NAIROBI - Somali pirates on Friday released a Greek-owned chemical tanker and its crew they hijacked in September, a Kenyan maritime official told Agence France-Presse.
"The pirates released the ship today and it is now sailing to freedom," said Andrew Mwangura, the head of the East African Seafarers Association.
The Liberia-flagged MV Genius was seized in the treacherous Gulf of Aden waters on September 25 with 19 Romanian crew members while on its way to the Middle East from Europe.
Mwangura said it was unclear whether ransom was paid, but pirates often free freighters after a huge payout.
The Genius was hijacked on the same day as MV Faina, a Ukrainian ship that was carrying a cargo of tanks and other weaponry, and is still under pirates control.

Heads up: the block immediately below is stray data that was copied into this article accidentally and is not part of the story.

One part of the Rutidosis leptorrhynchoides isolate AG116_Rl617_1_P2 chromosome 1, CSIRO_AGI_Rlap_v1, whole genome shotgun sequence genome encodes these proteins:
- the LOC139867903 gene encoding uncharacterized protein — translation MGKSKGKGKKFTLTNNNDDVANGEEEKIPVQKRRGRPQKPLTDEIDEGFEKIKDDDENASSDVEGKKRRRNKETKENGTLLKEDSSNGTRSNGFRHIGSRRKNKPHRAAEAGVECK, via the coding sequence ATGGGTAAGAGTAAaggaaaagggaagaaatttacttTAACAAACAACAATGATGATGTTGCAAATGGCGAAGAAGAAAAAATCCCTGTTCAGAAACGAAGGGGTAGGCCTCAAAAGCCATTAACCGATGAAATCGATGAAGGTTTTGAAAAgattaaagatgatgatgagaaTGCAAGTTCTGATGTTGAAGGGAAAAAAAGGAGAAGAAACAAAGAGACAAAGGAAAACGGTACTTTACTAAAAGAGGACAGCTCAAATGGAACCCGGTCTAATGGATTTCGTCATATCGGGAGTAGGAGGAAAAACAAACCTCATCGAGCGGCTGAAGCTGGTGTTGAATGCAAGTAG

Over the weekend, Somali pirates hijacked a Saudi Arabian super-tanker Sirius Star that was carrying 100-million-dollar worth of oil and are now demanding 25 million dollars in ransom.
This high-profile hijacking has outraged the maritime industry and international community who have jointly called for firm action to eradicate sea banditry.
Pirates are well organized in the area where Somalia's northeastern tip juts into the Indian Ocean, preying on a key maritime route leading to the Suez Canal through which an estimated 30 percent of the world's oil transits.
They operate high-powered speedboats and are heavily armed, sometimes holding ships for weeks until they are released for large ransoms paid by governments or owners.
Several foreign warships and aircrafts have been deployed in the region to protect commercial shipping.
This year there have been 95 attempted ship seizures by pirates in the Gulf of Aden, 39 of them successful, according to maritime organizations.